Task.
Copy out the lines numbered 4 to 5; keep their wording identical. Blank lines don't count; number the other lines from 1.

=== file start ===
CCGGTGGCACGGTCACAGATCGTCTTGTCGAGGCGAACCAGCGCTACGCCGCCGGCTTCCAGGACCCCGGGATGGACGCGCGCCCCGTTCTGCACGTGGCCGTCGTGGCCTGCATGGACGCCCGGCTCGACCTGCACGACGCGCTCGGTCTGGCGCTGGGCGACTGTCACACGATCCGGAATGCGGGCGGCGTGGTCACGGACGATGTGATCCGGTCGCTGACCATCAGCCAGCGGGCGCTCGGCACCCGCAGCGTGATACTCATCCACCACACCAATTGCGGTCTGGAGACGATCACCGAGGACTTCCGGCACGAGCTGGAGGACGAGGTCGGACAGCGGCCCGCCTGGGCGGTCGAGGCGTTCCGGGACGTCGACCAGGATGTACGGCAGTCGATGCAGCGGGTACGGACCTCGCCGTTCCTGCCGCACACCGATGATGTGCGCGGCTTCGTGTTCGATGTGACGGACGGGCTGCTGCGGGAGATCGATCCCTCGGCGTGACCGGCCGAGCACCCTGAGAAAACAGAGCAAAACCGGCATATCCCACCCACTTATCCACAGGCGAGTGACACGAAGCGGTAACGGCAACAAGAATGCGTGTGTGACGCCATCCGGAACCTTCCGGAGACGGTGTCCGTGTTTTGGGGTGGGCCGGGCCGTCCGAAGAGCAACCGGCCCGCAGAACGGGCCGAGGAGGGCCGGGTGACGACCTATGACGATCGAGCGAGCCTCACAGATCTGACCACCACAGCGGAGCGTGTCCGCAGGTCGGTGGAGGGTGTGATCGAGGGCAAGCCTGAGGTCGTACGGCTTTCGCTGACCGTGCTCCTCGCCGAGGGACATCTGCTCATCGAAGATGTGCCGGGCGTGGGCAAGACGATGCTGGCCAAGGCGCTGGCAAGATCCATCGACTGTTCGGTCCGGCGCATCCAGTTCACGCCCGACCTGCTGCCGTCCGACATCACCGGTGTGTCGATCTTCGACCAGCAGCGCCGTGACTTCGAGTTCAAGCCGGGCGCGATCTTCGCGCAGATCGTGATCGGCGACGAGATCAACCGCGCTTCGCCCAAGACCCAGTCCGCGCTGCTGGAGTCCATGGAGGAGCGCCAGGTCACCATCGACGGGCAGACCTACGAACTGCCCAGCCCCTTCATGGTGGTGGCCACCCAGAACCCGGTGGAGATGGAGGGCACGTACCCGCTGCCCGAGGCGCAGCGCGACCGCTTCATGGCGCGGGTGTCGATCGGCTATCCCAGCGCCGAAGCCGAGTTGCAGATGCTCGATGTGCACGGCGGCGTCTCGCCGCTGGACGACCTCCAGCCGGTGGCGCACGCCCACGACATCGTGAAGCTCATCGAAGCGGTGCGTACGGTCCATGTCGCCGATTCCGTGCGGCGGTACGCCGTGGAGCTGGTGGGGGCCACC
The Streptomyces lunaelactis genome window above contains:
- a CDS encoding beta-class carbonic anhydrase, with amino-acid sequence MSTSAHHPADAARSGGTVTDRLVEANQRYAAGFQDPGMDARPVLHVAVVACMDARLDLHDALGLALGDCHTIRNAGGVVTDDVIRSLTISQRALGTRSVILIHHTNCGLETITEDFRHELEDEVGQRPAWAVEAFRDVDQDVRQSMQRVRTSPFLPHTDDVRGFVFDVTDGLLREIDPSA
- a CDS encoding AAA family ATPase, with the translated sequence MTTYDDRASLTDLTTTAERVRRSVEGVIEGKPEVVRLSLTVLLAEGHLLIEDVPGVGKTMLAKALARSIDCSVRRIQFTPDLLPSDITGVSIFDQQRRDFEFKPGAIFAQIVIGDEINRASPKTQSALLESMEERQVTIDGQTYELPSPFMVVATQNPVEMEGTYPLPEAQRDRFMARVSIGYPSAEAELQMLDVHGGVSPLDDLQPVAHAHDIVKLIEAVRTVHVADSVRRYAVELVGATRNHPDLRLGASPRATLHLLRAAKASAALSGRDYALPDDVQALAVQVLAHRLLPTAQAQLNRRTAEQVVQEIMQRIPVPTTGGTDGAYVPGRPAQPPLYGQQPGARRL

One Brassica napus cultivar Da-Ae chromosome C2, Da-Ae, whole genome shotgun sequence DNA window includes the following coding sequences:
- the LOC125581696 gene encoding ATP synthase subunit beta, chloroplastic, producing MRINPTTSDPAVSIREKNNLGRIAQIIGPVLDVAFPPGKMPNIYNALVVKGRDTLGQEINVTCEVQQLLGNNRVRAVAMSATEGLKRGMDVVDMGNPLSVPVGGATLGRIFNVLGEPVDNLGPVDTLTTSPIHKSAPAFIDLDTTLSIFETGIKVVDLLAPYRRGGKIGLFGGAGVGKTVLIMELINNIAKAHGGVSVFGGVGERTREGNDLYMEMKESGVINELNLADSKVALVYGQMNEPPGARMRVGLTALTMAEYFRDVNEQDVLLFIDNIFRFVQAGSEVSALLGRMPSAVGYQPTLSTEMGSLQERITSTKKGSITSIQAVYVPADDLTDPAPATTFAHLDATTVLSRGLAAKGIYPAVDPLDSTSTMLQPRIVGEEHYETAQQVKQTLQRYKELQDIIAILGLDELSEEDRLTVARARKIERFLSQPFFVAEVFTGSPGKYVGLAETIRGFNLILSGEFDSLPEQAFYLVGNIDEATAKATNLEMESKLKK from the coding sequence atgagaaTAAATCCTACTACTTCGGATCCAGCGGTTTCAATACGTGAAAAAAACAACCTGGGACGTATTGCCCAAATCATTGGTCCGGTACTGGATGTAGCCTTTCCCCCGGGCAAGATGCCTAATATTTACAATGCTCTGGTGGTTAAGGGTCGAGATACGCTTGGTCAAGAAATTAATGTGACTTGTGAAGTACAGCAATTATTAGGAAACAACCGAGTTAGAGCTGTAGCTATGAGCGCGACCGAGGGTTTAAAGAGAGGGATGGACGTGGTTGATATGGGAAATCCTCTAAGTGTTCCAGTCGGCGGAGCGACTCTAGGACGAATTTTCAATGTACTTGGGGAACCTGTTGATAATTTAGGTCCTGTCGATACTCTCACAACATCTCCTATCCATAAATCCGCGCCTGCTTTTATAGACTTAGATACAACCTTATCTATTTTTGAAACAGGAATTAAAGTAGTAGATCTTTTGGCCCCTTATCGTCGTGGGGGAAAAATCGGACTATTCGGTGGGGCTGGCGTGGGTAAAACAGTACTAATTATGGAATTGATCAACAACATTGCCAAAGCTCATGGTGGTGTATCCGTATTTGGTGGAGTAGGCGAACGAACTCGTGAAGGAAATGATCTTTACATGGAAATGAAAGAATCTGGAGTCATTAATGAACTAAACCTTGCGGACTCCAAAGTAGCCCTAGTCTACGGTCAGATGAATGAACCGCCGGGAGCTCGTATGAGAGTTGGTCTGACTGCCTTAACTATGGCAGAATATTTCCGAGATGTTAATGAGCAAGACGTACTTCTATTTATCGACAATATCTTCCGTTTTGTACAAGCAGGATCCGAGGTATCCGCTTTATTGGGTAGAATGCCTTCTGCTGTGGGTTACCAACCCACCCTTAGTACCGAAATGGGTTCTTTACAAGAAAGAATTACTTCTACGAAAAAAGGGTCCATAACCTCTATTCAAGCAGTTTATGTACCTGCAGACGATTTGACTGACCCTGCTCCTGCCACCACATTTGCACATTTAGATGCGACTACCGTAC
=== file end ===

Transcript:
- a CDS encoding AAA family ATPase, with the translated sequence MTTYDDRASLTDLTTTAERVRRSVEGVIEGKPEVVRLSLTVLLAEGHLLIEDVPGVGKTMLAKALARSIDCSVRRIQFTPDLLPSDITGVSIFDQQRRDFEFKPGAIFAQIVIGDEINRASPKTQSALLESMEERQVTIDGQTYELPSPFMVVATQNPVEMEGTYPLPEAQRDRFMARVSIGYPSAEAELQMLDVHGGVSPLDDLQPVAHAHDIVKLIEAVRTVHVADSVRRYAVELVGATRNHPDLRLGASPRATLHLLRAAKASAALSGRDYALPDDVQALAVQVLAHRLLPTAQAQLNRRTAEQVVQEIMQRIPVPTTGGTDGAYVPGRPAQPPLYGQQPGARRL

One Brassica napus cultivar Da-Ae chromosome C2, Da-Ae, whole genome shotgun sequence DNA window includes the following coding sequences: